The next three to four hours were spent playing a new game my wife likes to call, "Did you hear that noise?" This is followed up with the activity of forcing me to get up from the table where I am doing schoolwork and standing next to her, so I can hear absolutely nothing. "Well, it stopped making the noise," she said about 47 times. We went down to the garage multiple times, because she was convinced there was another cat in the garage. I thought about finally just agreeing with her that I did hear a noise just so I wouldn't have to get up again, but then I actually legitimately did hear a faint meowing. So, off to the garage AGAIN to investigate. Sure enough, there was tiny little kitten scared out of its mind and hiding in a tiny space behind an extra sofa where only a cat could be found. That's right, the absolute most difficult place to be, requiring the removal of EVERYTHING to get to it. I swear, a dog would be sitting right out in the open and wagging its tail. A cat tries to get into pipes. This is why if given a choice between a dog and a cat, always go for the dog. It requires moving less stuff to get to it. We clear a nice escape route for the kitten, and it finally darts out in the same direction as the first cat, probably a feline version of a dive bar where they can crack open a cold bottle of milk, sit on a stool, and make up stories about how much danger they were in.

 

Our good deeds were done for the day. No animals were harmed in the writing of this story. They are free to roam around the property pissing off as many dogs as they want. They really are extraordinarily lucky that they didn't die in the heat. It was 96 degrees today. Our garage was hotter than Satan's asshole after a chili eating contest. If my wife hadn't heard the kitten and relentlessly pursued investigating where it could be, I'm certain it would have died. Thankfully, it's a happy ending to the story. This got me thinking to my situation. In many ways, I was like those two cats stuck in our garage. In a bad spot, scared out of my mind, and definitely in a place I shouldn't be. My parents were the ones who moved things around, persisted in being there, and coaxed me to come out. And yes, I shot out of the garage just like those cats. I ran away from home multiple times as a kid. Remind me to share with you guys the first time I ran away and what a third-grade nerd's definition of "bare essentials" means. My outcome could have been just as tragic as those cats, potentially, in our garage tonight. If it wasn't because of the tenacity of my parents.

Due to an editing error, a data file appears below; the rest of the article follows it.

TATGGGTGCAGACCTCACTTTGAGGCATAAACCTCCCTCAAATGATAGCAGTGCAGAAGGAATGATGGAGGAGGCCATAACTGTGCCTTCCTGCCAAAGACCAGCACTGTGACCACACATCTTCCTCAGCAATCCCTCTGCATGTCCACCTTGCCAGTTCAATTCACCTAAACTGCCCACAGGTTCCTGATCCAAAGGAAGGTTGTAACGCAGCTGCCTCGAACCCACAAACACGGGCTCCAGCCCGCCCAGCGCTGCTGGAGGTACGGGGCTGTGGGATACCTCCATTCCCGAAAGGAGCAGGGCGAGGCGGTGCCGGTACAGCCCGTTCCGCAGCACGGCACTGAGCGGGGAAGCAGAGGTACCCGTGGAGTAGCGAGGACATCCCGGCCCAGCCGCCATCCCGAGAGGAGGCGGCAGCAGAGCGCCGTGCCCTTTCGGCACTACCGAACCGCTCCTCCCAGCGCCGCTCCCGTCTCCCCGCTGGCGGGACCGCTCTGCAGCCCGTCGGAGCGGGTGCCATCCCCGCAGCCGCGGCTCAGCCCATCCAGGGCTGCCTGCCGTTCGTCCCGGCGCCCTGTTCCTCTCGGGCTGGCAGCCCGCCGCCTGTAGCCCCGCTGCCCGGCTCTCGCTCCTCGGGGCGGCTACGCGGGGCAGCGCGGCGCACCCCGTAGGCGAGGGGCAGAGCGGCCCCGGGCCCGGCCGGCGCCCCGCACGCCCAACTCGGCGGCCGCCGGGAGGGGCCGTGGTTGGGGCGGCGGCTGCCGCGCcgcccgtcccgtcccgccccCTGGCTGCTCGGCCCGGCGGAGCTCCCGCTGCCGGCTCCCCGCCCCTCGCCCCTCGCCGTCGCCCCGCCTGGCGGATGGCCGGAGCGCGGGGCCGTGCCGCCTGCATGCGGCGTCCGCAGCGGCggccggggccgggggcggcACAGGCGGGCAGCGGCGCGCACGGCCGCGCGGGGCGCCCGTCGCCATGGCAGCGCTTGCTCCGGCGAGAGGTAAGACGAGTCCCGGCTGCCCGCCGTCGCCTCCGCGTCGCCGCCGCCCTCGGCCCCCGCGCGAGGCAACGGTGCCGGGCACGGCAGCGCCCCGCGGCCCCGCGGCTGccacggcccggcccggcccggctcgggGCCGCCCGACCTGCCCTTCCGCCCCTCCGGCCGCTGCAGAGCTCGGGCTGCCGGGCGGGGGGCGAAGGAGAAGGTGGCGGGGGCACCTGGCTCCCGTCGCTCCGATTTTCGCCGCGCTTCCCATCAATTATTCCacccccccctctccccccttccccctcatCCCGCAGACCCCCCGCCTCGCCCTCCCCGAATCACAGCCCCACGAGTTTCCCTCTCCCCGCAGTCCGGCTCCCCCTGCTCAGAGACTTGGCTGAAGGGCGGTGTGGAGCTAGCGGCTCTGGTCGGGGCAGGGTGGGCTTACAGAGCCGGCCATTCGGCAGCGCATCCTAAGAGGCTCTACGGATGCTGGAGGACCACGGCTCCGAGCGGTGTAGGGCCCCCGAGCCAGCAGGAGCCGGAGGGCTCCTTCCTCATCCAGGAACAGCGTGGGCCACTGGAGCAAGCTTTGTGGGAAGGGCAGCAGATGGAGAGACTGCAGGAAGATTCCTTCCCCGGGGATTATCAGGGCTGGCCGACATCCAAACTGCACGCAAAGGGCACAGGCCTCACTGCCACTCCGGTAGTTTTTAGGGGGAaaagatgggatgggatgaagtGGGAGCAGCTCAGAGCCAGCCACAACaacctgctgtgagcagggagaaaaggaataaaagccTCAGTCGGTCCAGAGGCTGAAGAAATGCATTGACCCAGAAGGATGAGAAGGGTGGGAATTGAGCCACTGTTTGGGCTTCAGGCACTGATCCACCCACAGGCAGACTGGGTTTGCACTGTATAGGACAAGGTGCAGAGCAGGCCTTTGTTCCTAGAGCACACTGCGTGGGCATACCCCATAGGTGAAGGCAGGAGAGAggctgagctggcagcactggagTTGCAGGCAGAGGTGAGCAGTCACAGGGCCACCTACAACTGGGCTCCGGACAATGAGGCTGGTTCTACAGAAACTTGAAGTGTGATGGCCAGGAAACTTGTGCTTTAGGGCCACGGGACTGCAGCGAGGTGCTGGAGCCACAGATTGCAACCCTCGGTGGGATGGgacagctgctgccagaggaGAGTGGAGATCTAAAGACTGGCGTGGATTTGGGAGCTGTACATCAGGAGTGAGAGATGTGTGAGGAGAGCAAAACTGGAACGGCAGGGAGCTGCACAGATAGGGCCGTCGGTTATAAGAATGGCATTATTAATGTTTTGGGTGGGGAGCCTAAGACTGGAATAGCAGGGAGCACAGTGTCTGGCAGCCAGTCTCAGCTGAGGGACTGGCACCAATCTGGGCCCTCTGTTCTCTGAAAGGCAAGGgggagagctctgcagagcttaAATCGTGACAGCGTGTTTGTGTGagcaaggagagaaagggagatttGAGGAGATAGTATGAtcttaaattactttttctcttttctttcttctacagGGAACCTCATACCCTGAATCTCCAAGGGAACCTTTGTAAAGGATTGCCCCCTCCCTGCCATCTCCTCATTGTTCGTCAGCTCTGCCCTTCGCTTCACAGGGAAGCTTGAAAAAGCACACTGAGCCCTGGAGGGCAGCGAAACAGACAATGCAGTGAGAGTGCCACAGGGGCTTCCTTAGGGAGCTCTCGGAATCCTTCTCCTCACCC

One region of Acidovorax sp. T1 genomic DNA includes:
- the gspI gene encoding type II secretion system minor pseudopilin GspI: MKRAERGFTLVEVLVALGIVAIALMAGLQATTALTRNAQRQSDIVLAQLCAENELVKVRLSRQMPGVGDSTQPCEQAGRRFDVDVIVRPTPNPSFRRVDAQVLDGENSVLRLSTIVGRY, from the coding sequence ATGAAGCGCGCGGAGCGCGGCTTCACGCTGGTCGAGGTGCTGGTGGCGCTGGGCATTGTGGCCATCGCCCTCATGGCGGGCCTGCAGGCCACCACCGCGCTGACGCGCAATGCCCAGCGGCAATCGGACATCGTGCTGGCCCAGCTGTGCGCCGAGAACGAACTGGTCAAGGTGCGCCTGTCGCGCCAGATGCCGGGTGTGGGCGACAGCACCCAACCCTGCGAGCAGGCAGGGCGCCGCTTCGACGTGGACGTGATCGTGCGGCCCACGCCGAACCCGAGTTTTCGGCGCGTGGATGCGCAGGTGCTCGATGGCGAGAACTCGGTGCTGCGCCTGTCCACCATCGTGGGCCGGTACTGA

We like to dwell on the bad things in our lives. It's human nature to do so. A KAD's favorite hobby is to bitch and moan about how sad, or messed up their childhood was. I think many of us like to take more credit than we deserve about overcoming our obstacles. It's like those two cats sitting at the bar tonight talking about how they made it out of the garage. They didn't make it out of the garage. They had a determined and motivated woman who nagged the shit out of her husband to clear a pathway out of the garage. Yes, they are the ones who skedaddled out, but we were the ones who were sweating our balls off moving boxes, dragging kayaks out of the way, pushing a sofa clear of the wall. All to create an escape route that they utilized. Many of the KADS that chafe the most are the most fortunate of us all, in my opinion. They are happily married. They have beautiful children. They are able to bitch on Facebook pretty often, which means they have a roof over their heads, a computer, and they clearly don't have Suddenlink, because they are able to get online. Life is pretty good. And, I believe that maybe they deserve this happiness more so than others due to the challenges of their lives. But, we gotta give credit where credit is due. That amazing life was probably a result of a lot of sweat, effort, swearing, and wife nagging that we weren't aware enough to understand.

 

I'm glad that I lost several hours tonight freeing cats from our garage. All the sweat and time and nagging was worth it. I knew it would be because the outcome would be so rewarding. Freedom for innocent animals who shouldn't die in suffocating heat. We as adoptees were worth it. Freedom for innocent children who didn't deserve to be abandoned. Our parents were the ones who were committed enough and believed in our worth. And that, surely is worth more credit than many of us give them. You know what the difference is between those two cats and me? Besides my ability to move boxes? They can't say thank you. But, I sure as hell can. So, thank you, Mom and Dad, for your garage antics in raising me. And thanks for not neutering me, too.